Historia non facit saltus, one may say changing the subject in a famous saying. Revision is, precisely, that slow, constant work which updates, corrects, adds and, more importantly, asks new questions: the History that we intend to make, or anyway which we intend to support, is the Histoire-Problème learnt without fetishisms from the masters of the ‘Annales’. Obviously, revision originates – it should be made clear to those who overlook it or who have not thought about it sufficiently – not just from the access to new sources, from the perfectionism of research techniques (with the help of informative, photographic and chemical means, and so on), and perhaps above all, from the new questions the scholar asks the documents. Moreover, doesn’t the great positivistic tradition remind us that History originates from a question? Die Frage… That question which Croce tersely distinguishes in ‘philological’, or purely ascertaining to the facts, and ‘historiographic’, namely, problematic. To start with, making history always entails telling ‘what really happened’. But the authentic historian does not stop here: the authentic historian knows how to interpret the facts coherently, situating them in micro and macro, individual and collective contexts. The true historian knows how to ask ‘old’ (in the sense of having even been used thousands of times) documents new questions. This is, precisely, the true and most profound meaning of ‘revision’ which is distant and different from revisionism. They work in contexts and with aims which are divergent, not just different. This must be absolutely clear to us because we must be capable of making those who live outside the protected walls of the Muse Cleo understand it. Or those who go beyond them with an active or passive connivance, and, having entered the citadel of historical knowledge, believe that they have the right to ‘their say’ with ends that do not belong to it, and are overtly supported by interests of a totally different kind. And thanks to those interests, these people are accredited by the media and become ‘trendy’ historians: from Spain to Italy, from France to Germany…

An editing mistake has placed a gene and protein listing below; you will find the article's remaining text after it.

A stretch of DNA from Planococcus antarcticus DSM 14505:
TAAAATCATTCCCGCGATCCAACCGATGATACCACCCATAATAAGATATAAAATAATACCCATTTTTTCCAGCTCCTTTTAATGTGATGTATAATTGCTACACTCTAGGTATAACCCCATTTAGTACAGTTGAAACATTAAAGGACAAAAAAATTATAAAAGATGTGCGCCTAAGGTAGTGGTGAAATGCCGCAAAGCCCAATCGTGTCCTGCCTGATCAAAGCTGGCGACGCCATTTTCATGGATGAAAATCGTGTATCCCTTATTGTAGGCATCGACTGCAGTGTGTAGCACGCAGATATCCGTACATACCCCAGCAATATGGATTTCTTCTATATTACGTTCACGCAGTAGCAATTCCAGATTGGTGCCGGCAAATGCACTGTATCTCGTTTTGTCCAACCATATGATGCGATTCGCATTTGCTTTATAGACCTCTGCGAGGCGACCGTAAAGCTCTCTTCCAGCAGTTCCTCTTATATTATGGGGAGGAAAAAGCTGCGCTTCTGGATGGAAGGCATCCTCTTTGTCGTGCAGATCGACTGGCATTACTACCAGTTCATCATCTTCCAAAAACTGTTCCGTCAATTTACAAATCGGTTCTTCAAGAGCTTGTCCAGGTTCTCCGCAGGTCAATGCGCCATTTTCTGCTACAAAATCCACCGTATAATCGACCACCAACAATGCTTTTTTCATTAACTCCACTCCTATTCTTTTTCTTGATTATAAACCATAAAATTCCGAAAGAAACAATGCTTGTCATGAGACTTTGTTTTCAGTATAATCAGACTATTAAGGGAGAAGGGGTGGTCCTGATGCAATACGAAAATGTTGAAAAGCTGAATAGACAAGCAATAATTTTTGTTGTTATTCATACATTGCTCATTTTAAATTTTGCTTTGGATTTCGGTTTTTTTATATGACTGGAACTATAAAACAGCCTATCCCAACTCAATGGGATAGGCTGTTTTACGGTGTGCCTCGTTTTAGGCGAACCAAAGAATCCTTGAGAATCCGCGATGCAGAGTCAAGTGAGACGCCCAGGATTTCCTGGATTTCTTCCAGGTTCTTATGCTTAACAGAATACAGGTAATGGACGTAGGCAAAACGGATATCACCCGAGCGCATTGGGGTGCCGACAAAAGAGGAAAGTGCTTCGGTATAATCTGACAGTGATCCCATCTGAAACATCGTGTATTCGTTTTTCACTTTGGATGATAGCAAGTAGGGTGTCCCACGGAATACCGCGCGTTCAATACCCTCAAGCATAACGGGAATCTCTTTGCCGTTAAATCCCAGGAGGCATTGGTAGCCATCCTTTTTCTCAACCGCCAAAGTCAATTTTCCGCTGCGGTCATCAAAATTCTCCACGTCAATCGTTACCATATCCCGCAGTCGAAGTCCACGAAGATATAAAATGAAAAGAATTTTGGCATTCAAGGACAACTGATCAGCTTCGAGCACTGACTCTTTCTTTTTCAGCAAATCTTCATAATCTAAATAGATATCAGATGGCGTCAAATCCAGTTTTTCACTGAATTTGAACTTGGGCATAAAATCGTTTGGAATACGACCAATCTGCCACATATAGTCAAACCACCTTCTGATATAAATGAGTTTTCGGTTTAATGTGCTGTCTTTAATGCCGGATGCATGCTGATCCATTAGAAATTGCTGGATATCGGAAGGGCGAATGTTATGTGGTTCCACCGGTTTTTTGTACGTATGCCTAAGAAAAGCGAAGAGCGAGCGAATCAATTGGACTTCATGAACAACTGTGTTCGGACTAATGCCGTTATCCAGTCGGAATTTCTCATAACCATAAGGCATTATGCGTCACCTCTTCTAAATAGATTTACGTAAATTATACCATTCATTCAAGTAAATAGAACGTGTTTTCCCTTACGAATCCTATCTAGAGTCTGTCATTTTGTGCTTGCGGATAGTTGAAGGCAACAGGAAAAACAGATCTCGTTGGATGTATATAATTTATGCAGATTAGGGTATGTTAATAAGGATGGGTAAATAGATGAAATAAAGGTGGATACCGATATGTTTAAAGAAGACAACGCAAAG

HISTORIA MAGISTRA – the Association and, now, the journal – intends to fight against all this. We will not be a base of opinionism. We will not be moderate. We will not follow the ‘Porta a Porta’ model. We will be rigorous and clear, if we are able to, so as to claim the right to fight in order to promote another, much more important right: the right to History. But in doing so, we will be inflexible and tough. We will be irritating and annoying. We will be aggressive, and then ironic. We will be inspired, as far as we can, by some eminent figures, first of all Antonio Gramsci and his ethical, civic, intellectual and, we dare say, political teaching. We will draw inspiration from his ‘passionate sarcasm’, trying to obtain for ourselves and those who want to follow us in our journey a knowledge about the ‘great and terrible world’. We will be ready to fight with our modest capacities and the scarcity of our means for an aim which is simply, without fear of pronouncing a sacred word, called truth. Because this is the historian’s task. And this, more generally, is the intellectual’s duty which we like to think (with Benda) in terms of the sacerdos veritatis, not forgetting, in Gramsci’s words, that truth is revolutionary, and that the truth that we have at heart is also the truth that must be revealed behind hypocrisy, lies, and, especially, social oppression.